The first step in the channel removal algorithm is to rank the clusters by the interference contribution they make at the 2.5 MHz channel block of interest. For each fixed site receiver which operates within a given 2.5 MHz channel block, clusters are ranked according to (1) the amount of interference they create for the fixed site receiver and (2) the relative importance the cluster has on supporting projected traffic. This ranking will provide a list of clusters which most affect total interference to the fixed site receiver. A cluster's contribution to total interference is calculated using the appropriate handset and propagation models, and this contribution is divided by the total interference received by the fixed site receiver. This result, which is a percent from 0 to 100, is combined with the relative importance a cluster has with respect to projected traffic. Clusters located in areas where projected traffic is high are more important and should not be targeted first for channel block reduction or elimination. In this example these clusters are given a traffic weighting of 1 on a scale of 1 to 10. Clusters where projected traffic is very light may be given a traffic weighting of 10 on this scale.
Once the interference contributions and traffic weighting numbers are determined as described above, these two parameters are combined by multiplying them together to generate a ranking number between 1 and 10. Clusters are then ranked based on this ranking number as illustrated in the following example. This example is based on the arrangement shown in FIG. 5 in which fixed site receivers 1 and 2 operate in the frequency ranges shown in FIG. 2. Each of the clusters 1 through 10 has 21 cells or base stations as shown in FIG. 4.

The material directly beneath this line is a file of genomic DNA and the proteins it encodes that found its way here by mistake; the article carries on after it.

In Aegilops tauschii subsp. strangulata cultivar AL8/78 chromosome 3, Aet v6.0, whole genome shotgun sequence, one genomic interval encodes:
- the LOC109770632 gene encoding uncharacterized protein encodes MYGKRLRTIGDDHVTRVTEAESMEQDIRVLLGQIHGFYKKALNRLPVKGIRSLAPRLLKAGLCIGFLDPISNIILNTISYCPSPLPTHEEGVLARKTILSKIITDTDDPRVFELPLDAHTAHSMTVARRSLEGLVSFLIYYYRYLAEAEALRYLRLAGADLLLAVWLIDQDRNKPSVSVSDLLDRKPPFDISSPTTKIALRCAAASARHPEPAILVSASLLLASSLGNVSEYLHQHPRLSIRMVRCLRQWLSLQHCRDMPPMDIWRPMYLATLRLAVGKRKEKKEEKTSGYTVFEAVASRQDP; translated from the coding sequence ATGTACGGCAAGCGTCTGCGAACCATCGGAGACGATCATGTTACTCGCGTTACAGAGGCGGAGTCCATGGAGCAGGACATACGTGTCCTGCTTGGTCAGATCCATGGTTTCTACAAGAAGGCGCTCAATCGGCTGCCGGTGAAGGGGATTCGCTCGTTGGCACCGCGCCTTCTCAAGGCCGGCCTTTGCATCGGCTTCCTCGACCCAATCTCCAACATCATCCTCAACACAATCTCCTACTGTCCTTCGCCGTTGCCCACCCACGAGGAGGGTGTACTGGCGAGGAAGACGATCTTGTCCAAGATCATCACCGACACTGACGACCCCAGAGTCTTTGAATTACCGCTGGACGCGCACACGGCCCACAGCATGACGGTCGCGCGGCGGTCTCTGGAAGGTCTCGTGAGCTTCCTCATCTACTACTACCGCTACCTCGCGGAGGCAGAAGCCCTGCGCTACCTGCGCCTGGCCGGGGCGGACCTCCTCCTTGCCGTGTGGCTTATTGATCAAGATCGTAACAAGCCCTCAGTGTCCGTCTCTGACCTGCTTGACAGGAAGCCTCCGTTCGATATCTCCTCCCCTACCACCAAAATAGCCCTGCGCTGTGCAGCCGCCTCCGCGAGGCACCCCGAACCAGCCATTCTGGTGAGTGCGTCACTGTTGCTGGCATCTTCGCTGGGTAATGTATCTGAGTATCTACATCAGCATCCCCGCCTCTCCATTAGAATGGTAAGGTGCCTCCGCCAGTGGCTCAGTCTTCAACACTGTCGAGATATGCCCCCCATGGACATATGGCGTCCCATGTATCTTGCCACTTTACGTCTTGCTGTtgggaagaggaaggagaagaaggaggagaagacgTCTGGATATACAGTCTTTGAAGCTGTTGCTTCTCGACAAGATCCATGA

In this example it has been determined that interference thresholds are exceeded for channel block 1 (see FIG. 1). More specifically, it has been determined that fixed site receiver 1 is the most interfered with fixed site receiver that utilizes channel block 1. Table 1 shows the interference weightings for fixed site receiver 1 (the percentage of total interference associated with each of the 10 clusters), traffic weighting (between 1 and 10) resulting ranking number (equal to the interference weighting multiplied by the traffic weighting), and resulting cluster rank for the 10 clusters.
TABLE 1______________________________________ Interference Traffic Ranking FinalCluster Weighting Weighting Number Rank______________________________________Cluster 1 2.5% 5 .125 5Cluster 2 1.5% 8 .12 7Cluster 3 10% 4 .40 3Cluster 4 3% 4 .12 6Cluster 5 5% 2 .10 8Cluster 6 45% 1 .45 2Cluster 7 2% 9 .18 4Cluster 8 29.5% 5 1.475 1Cluster 9 1% 7 .07 9Cluster 10 .5% 3 .015 10______________________________________
Table 1 shows that even though Cluster 6 creates the most interference for fixed site receiver 1, Cluster 6 is critical with respect to traffic considerations, and it therefore has a final rank of 2.
The channel removal algorithm takes the final rank into account and changes the usage factor Ni,j as necessary to reduce the total interference generated by the cellular system for fixed site receiver 1 below the threshold value. This is done by incrementally reducing the value Ni,j for the highest ranking cluster i and the appropriate channel block j and rechecking the resulting cumulative or aggregate interference to the fixed site receiver 1. If after reducing Ni,j for the highest ranking cluster to zero (thereby eliminating usage of the channel block j), the cluster removal algorithm continues if necessary by reducing the value of Ni,j for the next most highly ranked cluster.